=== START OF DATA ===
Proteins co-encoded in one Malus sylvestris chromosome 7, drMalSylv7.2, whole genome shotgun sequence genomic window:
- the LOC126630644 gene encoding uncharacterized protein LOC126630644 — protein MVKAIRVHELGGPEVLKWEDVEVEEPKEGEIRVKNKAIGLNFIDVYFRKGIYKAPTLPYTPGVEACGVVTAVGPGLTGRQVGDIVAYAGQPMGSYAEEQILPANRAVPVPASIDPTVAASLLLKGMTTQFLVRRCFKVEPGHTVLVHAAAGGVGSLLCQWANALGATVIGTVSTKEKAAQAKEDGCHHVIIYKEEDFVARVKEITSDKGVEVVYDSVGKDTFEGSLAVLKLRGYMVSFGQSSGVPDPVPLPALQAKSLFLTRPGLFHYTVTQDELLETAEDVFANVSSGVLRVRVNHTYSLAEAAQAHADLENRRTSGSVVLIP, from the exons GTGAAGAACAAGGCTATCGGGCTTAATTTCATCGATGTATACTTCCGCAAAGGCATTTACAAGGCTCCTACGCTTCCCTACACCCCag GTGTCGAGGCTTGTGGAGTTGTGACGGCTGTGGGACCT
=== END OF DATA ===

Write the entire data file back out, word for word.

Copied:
Proteins co-encoded in one Malus sylvestris chromosome 7, drMalSylv7.2, whole genome shotgun sequence genomic window:
- the LOC126630644 gene encoding uncharacterized protein LOC126630644 — protein MVKAIRVHELGGPEVLKWEDVEVEEPKEGEIRVKNKAIGLNFIDVYFRKGIYKAPTLPYTPGVEACGVVTAVGPGLTGRQVGDIVAYAGQPMGSYAEEQILPANRAVPVPASIDPTVAASLLLKGMTTQFLVRRCFKVEPGHTVLVHAAAGGVGSLLCQWANALGATVIGTVSTKEKAAQAKEDGCHHVIIYKEEDFVARVKEITSDKGVEVVYDSVGKDTFEGSLAVLKLRGYMVSFGQSSGVPDPVPLPALQAKSLFLTRPGLFHYTVTQDELLETAEDVFANVSSGVLRVRVNHTYSLAEAAQAHADLENRRTSGSVVLIP, from the exons GTGAAGAACAAGGCTATCGGGCTTAATTTCATCGATGTATACTTCCGCAAAGGCATTTACAAGGCTCCTACGCTTCCCTACACCCCag GTGTCGAGGCTTGTGGAGTTGTGACGGCTGTGGGACCT